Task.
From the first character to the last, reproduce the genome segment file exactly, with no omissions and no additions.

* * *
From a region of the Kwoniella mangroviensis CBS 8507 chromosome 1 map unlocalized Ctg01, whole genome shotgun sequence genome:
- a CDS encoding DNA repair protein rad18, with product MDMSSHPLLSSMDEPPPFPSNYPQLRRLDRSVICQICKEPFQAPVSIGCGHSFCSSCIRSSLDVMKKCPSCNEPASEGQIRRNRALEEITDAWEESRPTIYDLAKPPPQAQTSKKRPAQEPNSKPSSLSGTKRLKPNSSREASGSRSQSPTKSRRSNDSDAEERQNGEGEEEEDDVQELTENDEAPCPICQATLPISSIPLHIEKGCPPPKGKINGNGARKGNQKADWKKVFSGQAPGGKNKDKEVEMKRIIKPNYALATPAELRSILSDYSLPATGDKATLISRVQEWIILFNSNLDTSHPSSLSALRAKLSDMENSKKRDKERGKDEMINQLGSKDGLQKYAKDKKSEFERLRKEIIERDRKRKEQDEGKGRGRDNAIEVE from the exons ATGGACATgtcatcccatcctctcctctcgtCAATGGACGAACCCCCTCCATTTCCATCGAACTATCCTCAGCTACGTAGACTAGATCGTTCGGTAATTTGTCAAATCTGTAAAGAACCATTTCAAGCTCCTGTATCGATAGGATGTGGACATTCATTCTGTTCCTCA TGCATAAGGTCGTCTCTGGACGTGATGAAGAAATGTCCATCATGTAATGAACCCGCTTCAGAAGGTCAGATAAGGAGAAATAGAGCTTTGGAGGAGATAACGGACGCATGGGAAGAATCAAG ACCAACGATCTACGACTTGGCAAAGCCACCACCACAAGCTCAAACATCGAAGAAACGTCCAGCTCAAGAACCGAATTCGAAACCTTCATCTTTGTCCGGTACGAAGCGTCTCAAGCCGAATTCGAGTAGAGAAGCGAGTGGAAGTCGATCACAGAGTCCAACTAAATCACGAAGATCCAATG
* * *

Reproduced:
From a region of the Kwoniella mangroviensis CBS 8507 chromosome 1 map unlocalized Ctg01, whole genome shotgun sequence genome:
- a CDS encoding DNA repair protein rad18, with product MDMSSHPLLSSMDEPPPFPSNYPQLRRLDRSVICQICKEPFQAPVSIGCGHSFCSSCIRSSLDVMKKCPSCNEPASEGQIRRNRALEEITDAWEESRPTIYDLAKPPPQAQTSKKRPAQEPNSKPSSLSGTKRLKPNSSREASGSRSQSPTKSRRSNDSDAEERQNGEGEEEEDDVQELTENDEAPCPICQATLPISSIPLHIEKGCPPPKGKINGNGARKGNQKADWKKVFSGQAPGGKNKDKEVEMKRIIKPNYALATPAELRSILSDYSLPATGDKATLISRVQEWIILFNSNLDTSHPSSLSALRAKLSDMENSKKRDKERGKDEMINQLGSKDGLQKYAKDKKSEFERLRKEIIERDRKRKEQDEGKGRGRDNAIEVE from the exons ATGGACATgtcatcccatcctctcctctcgtCAATGGACGAACCCCCTCCATTTCCATCGAACTATCCTCAGCTACGTAGACTAGATCGTTCGGTAATTTGTCAAATCTGTAAAGAACCATTTCAAGCTCCTGTATCGATAGGATGTGGACATTCATTCTGTTCCTCA TGCATAAGGTCGTCTCTGGACGTGATGAAGAAATGTCCATCATGTAATGAACCCGCTTCAGAAGGTCAGATAAGGAGAAATAGAGCTTTGGAGGAGATAACGGACGCATGGGAAGAATCAAG ACCAACGATCTACGACTTGGCAAAGCCACCACCACAAGCTCAAACATCGAAGAAACGTCCAGCTCAAGAACCGAATTCGAAACCTTCATCTTTGTCCGGTACGAAGCGTCTCAAGCCGAATTCGAGTAGAGAAGCGAGTGGAAGTCGATCACAGAGTCCAACTAAATCACGAAGATCCAATG